Fig. 2. Second Site Design.

But the problem of navigation and design would not go away so easily. It was over the course of developing additional content on Chesapeake Indians that I realized the problem all along had been how to build a digital project around the idea of cultural encounter, given the scarcity of evidence, bias of the sources, and even the "western functionality" of the technology with its algorithmic structure, binary notation, and difficulty in parsing humanistic behavior in numerical terms.

Unwilling to give up the idea of featuring the cultural encounter at Jamestown, I set out to develop the visual resources of Virtual Jamestown. Staying with the original plan to exploit the silos of content, in this case images, we could progress towards the final stage of virtual reality. I felt we could adopt the new technologies and methods of visualization, such as 2D-3D, even 4-D (with time as the fourth dimension) representations of data, and geographic information systems techniques in cartography. These are indeed exciting technologies and hold tremendous potential for recapturing the history of those in the past who have left few if any written accounts of their lives, perspectives, or cultures.3 Visual history might also solve the problems of reconstructing the lives of the seventeenth-century Chesapeake Algonquians and the difficulties that seemed to hobble all of my efforts to redesign the Virtual Jamestown site.

One of the enduring images of seventeenth-century Virginia is the map of John Smith, created in the summer of 1608 (and published in 1612), when he made two voyages up the rivers that feed the Chesapeake Bay. Smith stopped at one Indian village after another, recording names of major and minor weroances (chiefs) and Indian villages, sometimes recording the size of the group and giving a few details about their past. Unbeknownst to Smith at the time, he had ventured into the land of Wahunsenacawh (also known as Powhatan, Ottaniack, and Mamanatowick, "the great king") and Tsenacommacah, the area from the fall line to the Atlantic Ocean occupied by the 30 or more tribes he had organized into his tributary system of exchange and protection. Smith's map is his greatest legacy and remains the most treasured piece of ethnographic and cartographic history in all of early North America.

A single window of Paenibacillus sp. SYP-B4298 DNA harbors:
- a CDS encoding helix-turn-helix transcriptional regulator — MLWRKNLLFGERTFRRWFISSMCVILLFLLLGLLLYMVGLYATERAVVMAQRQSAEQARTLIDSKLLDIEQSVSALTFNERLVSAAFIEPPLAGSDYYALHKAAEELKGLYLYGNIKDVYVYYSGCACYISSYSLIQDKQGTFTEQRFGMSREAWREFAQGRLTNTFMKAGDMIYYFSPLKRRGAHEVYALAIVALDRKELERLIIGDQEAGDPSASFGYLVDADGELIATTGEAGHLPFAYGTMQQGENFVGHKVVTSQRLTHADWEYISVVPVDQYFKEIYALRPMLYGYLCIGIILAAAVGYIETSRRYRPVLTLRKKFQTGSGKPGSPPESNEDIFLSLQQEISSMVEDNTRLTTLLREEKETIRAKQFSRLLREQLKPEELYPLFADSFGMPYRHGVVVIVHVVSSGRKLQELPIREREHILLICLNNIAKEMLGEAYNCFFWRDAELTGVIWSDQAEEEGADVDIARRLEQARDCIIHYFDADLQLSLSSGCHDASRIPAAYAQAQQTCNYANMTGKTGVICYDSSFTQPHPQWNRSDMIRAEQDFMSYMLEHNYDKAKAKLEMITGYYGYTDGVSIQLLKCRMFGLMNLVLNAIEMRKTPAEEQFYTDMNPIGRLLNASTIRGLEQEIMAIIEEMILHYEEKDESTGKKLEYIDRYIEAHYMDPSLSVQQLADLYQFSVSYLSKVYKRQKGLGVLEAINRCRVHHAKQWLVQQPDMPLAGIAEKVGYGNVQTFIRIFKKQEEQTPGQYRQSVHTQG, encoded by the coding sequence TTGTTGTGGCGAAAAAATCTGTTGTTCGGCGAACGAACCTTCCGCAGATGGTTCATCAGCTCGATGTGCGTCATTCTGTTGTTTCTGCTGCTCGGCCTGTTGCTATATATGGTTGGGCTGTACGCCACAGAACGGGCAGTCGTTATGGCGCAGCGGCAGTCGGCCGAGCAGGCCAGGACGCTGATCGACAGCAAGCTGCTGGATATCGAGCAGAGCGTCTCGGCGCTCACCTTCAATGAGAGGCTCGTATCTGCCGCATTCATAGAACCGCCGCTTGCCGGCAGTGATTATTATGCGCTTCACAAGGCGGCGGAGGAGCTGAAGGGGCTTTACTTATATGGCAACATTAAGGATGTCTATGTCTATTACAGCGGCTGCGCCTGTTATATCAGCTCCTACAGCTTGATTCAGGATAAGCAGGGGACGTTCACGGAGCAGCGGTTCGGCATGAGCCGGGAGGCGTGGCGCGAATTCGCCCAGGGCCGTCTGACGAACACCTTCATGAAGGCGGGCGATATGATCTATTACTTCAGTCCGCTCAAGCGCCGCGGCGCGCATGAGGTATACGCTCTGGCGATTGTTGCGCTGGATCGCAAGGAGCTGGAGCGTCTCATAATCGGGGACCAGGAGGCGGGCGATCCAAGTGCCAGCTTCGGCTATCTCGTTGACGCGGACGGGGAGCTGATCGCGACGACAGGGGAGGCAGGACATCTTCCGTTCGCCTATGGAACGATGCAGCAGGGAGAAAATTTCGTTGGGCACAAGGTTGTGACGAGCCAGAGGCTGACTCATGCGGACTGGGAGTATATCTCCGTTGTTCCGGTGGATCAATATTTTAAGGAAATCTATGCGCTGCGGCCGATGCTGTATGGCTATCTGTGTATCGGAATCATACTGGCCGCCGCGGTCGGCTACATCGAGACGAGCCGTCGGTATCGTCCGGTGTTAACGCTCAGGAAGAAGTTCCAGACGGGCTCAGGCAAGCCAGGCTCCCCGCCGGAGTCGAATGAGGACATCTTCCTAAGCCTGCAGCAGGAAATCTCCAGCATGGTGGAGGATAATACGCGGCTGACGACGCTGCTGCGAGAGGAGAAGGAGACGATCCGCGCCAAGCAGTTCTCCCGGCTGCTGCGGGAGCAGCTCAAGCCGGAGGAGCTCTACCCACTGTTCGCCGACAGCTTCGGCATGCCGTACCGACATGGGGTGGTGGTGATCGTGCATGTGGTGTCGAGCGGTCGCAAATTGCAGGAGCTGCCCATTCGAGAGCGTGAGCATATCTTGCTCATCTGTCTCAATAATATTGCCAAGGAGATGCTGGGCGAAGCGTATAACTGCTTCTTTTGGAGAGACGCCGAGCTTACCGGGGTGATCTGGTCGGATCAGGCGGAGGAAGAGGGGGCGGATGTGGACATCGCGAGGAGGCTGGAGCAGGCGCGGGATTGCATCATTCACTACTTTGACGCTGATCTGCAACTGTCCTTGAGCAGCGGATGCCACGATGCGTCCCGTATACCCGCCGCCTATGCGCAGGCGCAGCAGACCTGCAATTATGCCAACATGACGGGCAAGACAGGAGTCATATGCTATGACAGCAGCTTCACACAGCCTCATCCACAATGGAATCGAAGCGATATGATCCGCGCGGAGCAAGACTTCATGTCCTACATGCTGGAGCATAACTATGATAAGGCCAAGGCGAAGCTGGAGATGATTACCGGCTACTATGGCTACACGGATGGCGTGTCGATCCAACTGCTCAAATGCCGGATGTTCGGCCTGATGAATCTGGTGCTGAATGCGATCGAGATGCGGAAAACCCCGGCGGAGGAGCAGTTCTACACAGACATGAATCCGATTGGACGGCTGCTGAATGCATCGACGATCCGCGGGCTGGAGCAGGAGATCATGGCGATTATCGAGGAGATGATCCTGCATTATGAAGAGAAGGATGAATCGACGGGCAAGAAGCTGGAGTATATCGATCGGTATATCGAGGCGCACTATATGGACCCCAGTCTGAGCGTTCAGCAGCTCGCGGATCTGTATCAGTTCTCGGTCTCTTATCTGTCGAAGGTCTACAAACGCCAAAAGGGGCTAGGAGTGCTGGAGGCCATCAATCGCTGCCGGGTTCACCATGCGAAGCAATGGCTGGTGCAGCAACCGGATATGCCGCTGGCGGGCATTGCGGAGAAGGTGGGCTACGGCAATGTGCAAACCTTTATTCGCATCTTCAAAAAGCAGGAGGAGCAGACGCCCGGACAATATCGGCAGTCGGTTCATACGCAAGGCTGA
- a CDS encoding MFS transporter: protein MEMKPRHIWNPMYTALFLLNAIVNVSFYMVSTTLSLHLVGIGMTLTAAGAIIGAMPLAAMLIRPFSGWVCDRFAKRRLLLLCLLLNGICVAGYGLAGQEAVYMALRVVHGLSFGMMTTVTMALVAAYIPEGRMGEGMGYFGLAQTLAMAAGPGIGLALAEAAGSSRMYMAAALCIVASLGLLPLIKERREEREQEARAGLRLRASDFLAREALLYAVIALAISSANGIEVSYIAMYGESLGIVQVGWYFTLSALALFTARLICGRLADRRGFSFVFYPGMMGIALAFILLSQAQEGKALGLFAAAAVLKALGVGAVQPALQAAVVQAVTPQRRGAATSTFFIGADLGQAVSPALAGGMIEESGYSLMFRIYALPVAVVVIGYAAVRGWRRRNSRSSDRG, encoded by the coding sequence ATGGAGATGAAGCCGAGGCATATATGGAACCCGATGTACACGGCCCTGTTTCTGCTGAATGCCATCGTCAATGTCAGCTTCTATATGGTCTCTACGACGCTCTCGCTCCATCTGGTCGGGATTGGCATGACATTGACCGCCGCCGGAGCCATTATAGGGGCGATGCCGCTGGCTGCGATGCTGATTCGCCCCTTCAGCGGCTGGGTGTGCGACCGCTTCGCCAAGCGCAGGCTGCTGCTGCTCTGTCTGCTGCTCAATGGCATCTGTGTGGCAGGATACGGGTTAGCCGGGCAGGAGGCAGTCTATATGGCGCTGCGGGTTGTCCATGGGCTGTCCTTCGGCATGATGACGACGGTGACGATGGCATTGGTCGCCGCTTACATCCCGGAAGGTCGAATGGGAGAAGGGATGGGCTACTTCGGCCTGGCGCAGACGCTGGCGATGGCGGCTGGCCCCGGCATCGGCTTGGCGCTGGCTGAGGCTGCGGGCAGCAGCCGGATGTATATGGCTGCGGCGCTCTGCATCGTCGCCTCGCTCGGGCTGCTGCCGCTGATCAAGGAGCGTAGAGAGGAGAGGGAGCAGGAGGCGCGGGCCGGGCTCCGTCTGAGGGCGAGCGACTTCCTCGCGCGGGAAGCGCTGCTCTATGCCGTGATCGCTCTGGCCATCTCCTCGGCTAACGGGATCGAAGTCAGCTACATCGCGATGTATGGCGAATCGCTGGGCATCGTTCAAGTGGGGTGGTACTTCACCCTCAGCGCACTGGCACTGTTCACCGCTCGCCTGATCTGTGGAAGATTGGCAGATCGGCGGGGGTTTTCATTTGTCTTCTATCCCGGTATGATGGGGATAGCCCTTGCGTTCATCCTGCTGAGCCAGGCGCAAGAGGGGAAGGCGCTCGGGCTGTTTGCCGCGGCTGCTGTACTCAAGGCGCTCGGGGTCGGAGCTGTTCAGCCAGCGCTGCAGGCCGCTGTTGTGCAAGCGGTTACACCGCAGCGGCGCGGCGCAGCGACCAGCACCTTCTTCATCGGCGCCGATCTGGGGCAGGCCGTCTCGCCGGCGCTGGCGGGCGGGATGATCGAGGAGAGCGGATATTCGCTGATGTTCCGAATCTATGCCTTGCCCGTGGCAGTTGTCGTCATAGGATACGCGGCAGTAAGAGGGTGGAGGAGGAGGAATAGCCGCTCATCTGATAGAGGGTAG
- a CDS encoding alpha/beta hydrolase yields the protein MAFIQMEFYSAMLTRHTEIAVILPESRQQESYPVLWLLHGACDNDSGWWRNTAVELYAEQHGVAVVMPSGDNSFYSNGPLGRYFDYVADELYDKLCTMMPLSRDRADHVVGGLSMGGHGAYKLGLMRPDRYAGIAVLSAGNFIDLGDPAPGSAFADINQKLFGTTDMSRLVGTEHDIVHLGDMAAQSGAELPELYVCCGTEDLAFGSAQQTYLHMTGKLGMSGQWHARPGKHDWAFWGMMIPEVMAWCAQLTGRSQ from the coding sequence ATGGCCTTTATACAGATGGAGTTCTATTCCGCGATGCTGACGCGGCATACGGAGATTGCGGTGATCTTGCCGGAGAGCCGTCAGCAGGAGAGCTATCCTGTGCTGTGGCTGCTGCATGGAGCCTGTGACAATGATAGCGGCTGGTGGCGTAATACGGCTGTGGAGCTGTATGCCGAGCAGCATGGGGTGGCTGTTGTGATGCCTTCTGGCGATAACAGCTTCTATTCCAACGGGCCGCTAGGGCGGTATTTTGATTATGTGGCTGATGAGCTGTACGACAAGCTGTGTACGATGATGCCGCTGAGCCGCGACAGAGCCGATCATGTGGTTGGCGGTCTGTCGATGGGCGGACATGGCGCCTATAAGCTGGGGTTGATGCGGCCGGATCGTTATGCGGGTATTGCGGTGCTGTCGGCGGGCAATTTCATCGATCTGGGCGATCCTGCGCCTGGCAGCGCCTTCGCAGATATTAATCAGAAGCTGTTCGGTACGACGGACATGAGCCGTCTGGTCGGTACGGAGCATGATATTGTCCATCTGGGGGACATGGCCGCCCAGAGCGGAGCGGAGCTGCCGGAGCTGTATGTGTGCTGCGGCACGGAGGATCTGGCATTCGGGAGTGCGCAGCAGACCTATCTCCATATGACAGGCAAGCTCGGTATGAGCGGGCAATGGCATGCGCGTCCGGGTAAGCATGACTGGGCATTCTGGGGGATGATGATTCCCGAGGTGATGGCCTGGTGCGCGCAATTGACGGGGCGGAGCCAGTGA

Fig. 3. John Smith's 1612 Map of Virginia.

The map has been analyzed, deconstructed, colorized, redrawn, scaled, layered, and gone over with a fine-tooth comb. Entire books have been written about the 1608 voyages of Smith and his map. Names of Indian towns have been cataloged, cartouches and coats of arms explored for their value as tropes of imperial design, images of Indians analyzed as flourishes of English ethnocentrism, nautical tools observed as displays of scientific pretension, beasts of the sea and shipwrecks said to reveal fears of the unknown, and more. To be sure, these are fine examples of how visual representations may be "read" in complex and informative ways to reveal often unconscious or rhetorical meanings that language does not expose. Most of these observations, however, did not depend upon advanced technology to produce; only a map and the power of keen observation, analysis, and knowledge of colonial history were necessary. Since so much use has been made of the map, one might legitimately question whether any further knowledge can be gained from applying digital techniques.